Bishop Frank Caggiano and the ‘Power of the Table’
The Bridgeport, Connecticut, shepherd shares his thoughts on the Convocation for Catholic Leaders and the road ahead.
Bishop Frank Caggiano of the Diocese of Bridgeport, Connecticut, received an enthusiastic round of applause during the “Convocation of Catholic Leaders: The Joy of the Gospel in America” July 1-4 when he unequivocally declared, “Nobody in this room is going to save the Church. We have a Savior, and his name is Jesus Christ!”
Bishop Caggiano was part of “The Radical Call to Missionary Discipleship” session that sought to explore and answer what a missionary disciple is and called to do in light of Evangelii Gaudium (The Joy of the Gospel) and other Church documents.
Bishop Caggiano saw in this gathering “a tremendous renewal of spirit.” He said it was a blessing that people met others in similar ministries from other areas of the country; many had conversed via email or phone but never met in person until this conference.
He shared his thoughts about the conference, discipleship and evangelization with Register staff writer Joseph Pronechen in an interview July 10.
There was a lot of applause at the “Catholic Convocation” — rightly so — when you declared, “Nobody in this room is going to save the Church. We have a Savior, and his name is Jesus Christ!” Why was that such an important message for you to share?
The temptation is to think “my way is the only way.” That’s not necessarily the case.
It’s an interesting phenomenon — the same thing happened at World Youth Day. When young people come to World Youth Day, they appreciate the enormity, the beauty and complexity of the Church, with all these different groups. People walked away with the sense there’s lots of good going on in the Church: the enormity of it, the seeds being sowed in the country by different apostolates. People walked away from the convocation with the greatest sense the Lord is using many different ways to bring new life and movement to the Church and their apostolates. We’re not fully meant to be who we’re meant to be until we’re all at the same table.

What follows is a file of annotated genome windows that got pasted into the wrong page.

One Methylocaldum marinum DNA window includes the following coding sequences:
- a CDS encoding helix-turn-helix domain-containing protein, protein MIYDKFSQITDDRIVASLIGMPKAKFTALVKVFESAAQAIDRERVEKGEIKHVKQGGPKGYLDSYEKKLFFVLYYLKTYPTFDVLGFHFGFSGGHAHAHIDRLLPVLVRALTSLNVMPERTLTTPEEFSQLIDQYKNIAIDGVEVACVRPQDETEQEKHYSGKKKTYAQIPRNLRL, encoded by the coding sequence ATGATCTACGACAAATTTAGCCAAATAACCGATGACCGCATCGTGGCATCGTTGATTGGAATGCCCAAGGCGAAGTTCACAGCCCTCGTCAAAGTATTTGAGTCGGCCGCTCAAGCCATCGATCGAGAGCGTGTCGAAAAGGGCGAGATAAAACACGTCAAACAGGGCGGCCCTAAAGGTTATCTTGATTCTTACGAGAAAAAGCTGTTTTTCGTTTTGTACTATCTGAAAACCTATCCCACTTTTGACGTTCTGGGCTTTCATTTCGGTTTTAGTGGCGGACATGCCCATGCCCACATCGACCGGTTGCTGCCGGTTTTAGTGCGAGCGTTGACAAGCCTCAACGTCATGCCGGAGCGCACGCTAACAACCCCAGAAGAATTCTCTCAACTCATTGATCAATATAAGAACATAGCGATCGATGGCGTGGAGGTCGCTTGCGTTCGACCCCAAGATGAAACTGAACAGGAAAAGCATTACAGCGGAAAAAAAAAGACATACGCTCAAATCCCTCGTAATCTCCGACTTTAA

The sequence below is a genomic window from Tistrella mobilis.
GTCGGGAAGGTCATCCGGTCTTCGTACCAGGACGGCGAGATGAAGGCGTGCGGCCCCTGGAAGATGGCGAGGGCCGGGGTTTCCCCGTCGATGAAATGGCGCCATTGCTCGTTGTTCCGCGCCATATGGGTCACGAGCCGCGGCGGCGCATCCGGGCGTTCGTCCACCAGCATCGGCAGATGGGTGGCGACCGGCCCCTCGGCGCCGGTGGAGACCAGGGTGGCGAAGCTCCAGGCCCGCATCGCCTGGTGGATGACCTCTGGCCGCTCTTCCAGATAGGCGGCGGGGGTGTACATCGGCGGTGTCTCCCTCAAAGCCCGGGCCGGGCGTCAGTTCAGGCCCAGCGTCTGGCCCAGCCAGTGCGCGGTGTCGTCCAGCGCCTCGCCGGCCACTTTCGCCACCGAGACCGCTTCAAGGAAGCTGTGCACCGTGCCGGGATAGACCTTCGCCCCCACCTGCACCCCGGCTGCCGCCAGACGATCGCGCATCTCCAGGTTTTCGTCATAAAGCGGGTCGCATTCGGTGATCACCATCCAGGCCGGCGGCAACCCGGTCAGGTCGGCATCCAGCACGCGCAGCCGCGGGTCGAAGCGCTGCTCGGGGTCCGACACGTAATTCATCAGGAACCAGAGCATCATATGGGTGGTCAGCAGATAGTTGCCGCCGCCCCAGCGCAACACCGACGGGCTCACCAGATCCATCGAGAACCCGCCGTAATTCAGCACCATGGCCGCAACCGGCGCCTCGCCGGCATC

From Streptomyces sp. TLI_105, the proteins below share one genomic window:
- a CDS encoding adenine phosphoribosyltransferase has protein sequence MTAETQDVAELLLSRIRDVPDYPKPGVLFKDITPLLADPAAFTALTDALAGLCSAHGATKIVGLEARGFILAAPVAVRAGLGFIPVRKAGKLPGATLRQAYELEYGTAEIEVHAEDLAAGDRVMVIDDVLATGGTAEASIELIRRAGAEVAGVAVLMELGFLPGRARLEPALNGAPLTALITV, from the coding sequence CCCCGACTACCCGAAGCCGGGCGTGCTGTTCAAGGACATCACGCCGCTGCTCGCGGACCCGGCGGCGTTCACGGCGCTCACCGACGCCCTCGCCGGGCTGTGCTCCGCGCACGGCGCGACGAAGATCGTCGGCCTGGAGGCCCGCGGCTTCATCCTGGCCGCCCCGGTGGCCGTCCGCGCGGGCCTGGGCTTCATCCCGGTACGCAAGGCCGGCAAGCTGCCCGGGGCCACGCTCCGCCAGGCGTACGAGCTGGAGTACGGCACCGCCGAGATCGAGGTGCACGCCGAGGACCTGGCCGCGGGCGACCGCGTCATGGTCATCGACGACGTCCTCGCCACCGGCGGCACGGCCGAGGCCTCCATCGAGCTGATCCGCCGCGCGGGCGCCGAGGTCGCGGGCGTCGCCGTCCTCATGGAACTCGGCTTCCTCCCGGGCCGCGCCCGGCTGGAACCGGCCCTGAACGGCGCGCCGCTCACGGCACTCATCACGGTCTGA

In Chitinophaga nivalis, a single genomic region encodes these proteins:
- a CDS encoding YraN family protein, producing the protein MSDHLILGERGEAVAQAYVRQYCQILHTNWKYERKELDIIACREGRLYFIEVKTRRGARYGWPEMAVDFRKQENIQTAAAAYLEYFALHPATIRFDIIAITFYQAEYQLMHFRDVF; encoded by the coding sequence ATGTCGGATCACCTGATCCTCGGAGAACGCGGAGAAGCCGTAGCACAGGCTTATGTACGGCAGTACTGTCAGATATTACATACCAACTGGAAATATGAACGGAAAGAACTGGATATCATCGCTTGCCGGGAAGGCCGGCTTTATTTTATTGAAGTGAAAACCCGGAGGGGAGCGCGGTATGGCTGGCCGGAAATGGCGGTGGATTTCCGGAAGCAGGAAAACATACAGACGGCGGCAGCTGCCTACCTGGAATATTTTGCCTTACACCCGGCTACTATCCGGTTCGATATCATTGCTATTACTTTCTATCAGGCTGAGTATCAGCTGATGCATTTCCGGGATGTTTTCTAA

You also said we’re made worthy by the love of Jesus to be missionary disciples — and holiness plays a role in that: “A radical call to missionary discipleship calls us to a radical call to holiness.” How or why is holiness the precursor to evangelization?
You cannot give what you do not have. You cannot share whom you do not know. People will see right through it until you and I respond to that deep call to the Lord: Respond to his grace, be molded into his image and become his deep and enduring friend in the true sense of the word. We have to love him with our heart, soul, mind and body, and then we can certainly love our neighbor.
Ministry is not always being the things you do; ministry is also being the person who you are. Are you being a window into the heart of Jesus? Are they actually having an encounter with Jesus?
Let me give you an example: Someone who had the privilege of meeting Mother Teresa knew she loved the Lord before she opened her mouth. When she opened her mouth, she had an impact which you or I don’t have.
We sometimes make this much more complicated than it really is. Whether [you are] a housewife, lawyer, teacher, bishop — if you’re in love with Jesus and you love the Church, which is his Mystical Body in the world, anybody who meets you is going to know it.
“Come follow me” is exactly what the Lord asked.
You also spoke about healing divisions through community and hospitality. As you said, “We need to rediscover the power of the table.” How can the Church practically live that out?
“The table” is in the broader sense of the word. It’s also sharing a cup of coffee when you sit down with someone — sharing a meal, food, something to drink. You are inviting that person into a relationship with you.
If you look at the Lord’s ministry, how often he was at the table. He instructed and taught. And it was at a table where he gave us the great sacrament of the Eucharist, which binds us to him Body, Blood, Soul and Divinity.
I grew up in an Italian family. The soul of our house was the kitchen table. I think we need to rediscover the power of the table. If someone welcomes you to the table, you will feel treasured and respected when you sit with them and break bread with them.